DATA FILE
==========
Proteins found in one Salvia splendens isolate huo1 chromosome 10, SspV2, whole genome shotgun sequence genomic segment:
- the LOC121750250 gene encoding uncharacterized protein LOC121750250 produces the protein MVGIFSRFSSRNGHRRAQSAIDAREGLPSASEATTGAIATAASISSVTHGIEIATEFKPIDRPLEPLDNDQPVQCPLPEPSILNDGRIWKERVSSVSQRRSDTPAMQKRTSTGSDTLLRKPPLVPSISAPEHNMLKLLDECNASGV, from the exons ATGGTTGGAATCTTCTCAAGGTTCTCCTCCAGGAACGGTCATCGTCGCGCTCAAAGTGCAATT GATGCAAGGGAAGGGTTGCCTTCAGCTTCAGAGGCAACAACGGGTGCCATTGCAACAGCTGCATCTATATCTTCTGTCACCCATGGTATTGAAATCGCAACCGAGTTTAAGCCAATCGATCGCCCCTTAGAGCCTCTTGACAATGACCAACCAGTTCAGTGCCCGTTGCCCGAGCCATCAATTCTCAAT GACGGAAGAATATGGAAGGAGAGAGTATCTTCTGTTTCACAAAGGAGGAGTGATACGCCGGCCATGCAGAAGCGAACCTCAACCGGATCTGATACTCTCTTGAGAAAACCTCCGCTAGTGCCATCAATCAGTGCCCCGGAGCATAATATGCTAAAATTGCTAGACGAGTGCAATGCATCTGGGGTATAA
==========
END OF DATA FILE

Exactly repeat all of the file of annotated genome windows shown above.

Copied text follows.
Proteins found in one Salvia splendens isolate huo1 chromosome 10, SspV2, whole genome shotgun sequence genomic segment:
- the LOC121750250 gene encoding uncharacterized protein LOC121750250 produces the protein MVGIFSRFSSRNGHRRAQSAIDAREGLPSASEATTGAIATAASISSVTHGIEIATEFKPIDRPLEPLDNDQPVQCPLPEPSILNDGRIWKERVSSVSQRRSDTPAMQKRTSTGSDTLLRKPPLVPSISAPEHNMLKLLDECNASGV, from the exons ATGGTTGGAATCTTCTCAAGGTTCTCCTCCAGGAACGGTCATCGTCGCGCTCAAAGTGCAATT GATGCAAGGGAAGGGTTGCCTTCAGCTTCAGAGGCAACAACGGGTGCCATTGCAACAGCTGCATCTATATCTTCTGTCACCCATGGTATTGAAATCGCAACCGAGTTTAAGCCAATCGATCGCCCCTTAGAGCCTCTTGACAATGACCAACCAGTTCAGTGCCCGTTGCCCGAGCCATCAATTCTCAAT GACGGAAGAATATGGAAGGAGAGAGTATCTTCTGTTTCACAAAGGAGGAGTGATACGCCGGCCATGCAGAAGCGAACCTCAACCGGATCTGATACTCTCTTGAGAAAACCTCCGCTAGTGCCATCAATCAGTGCCCCGGAGCATAATATGCTAAAATTGCTAGACGAGTGCAATGCATCTGGGGTATAA